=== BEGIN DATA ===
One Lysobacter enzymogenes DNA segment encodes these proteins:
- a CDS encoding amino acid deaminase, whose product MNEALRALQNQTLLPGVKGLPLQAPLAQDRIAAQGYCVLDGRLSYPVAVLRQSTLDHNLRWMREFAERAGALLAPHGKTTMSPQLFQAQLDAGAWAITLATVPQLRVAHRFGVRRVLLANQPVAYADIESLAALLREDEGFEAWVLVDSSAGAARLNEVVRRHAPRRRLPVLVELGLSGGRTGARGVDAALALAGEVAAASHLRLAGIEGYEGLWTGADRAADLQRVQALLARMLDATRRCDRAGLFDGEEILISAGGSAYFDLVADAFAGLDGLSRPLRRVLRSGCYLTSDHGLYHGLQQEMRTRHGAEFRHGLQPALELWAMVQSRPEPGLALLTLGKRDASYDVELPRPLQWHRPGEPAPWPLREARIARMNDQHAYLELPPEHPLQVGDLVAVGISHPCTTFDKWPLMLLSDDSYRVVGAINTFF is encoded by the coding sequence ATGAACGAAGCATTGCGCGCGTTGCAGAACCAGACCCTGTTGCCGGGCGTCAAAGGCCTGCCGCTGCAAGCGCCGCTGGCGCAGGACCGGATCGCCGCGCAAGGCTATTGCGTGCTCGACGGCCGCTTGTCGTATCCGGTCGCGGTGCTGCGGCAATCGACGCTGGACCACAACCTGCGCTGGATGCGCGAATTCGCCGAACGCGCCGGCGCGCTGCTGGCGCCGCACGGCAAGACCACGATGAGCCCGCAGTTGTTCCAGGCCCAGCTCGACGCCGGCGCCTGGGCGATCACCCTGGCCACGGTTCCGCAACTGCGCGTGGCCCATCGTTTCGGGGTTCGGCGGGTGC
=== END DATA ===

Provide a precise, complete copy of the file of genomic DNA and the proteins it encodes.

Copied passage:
One Lysobacter enzymogenes DNA segment encodes these proteins:
- a CDS encoding amino acid deaminase, whose product MNEALRALQNQTLLPGVKGLPLQAPLAQDRIAAQGYCVLDGRLSYPVAVLRQSTLDHNLRWMREFAERAGALLAPHGKTTMSPQLFQAQLDAGAWAITLATVPQLRVAHRFGVRRVLLANQPVAYADIESLAALLREDEGFEAWVLVDSSAGAARLNEVVRRHAPRRRLPVLVELGLSGGRTGARGVDAALALAGEVAAASHLRLAGIEGYEGLWTGADRAADLQRVQALLARMLDATRRCDRAGLFDGEEILISAGGSAYFDLVADAFAGLDGLSRPLRRVLRSGCYLTSDHGLYHGLQQEMRTRHGAEFRHGLQPALELWAMVQSRPEPGLALLTLGKRDASYDVELPRPLQWHRPGEPAPWPLREARIARMNDQHAYLELPPEHPLQVGDLVAVGISHPCTTFDKWPLMLLSDDSYRVVGAINTFF is encoded by the coding sequence ATGAACGAAGCATTGCGCGCGTTGCAGAACCAGACCCTGTTGCCGGGCGTCAAAGGCCTGCCGCTGCAAGCGCCGCTGGCGCAGGACCGGATCGCCGCGCAAGGCTATTGCGTGCTCGACGGCCGCTTGTCGTATCCGGTCGCGGTGCTGCGGCAATCGACGCTGGACCACAACCTGCGCTGGATGCGCGAATTCGCCGAACGCGCCGGCGCGCTGCTGGCGCCGCACGGCAAGACCACGATGAGCCCGCAGTTGTTCCAGGCCCAGCTCGACGCCGGCGCCTGGGCGATCACCCTGGCCACGGTTCCGCAACTGCGCGTGGCCCATCGTTTCGGGGTTCGGCGGGTGC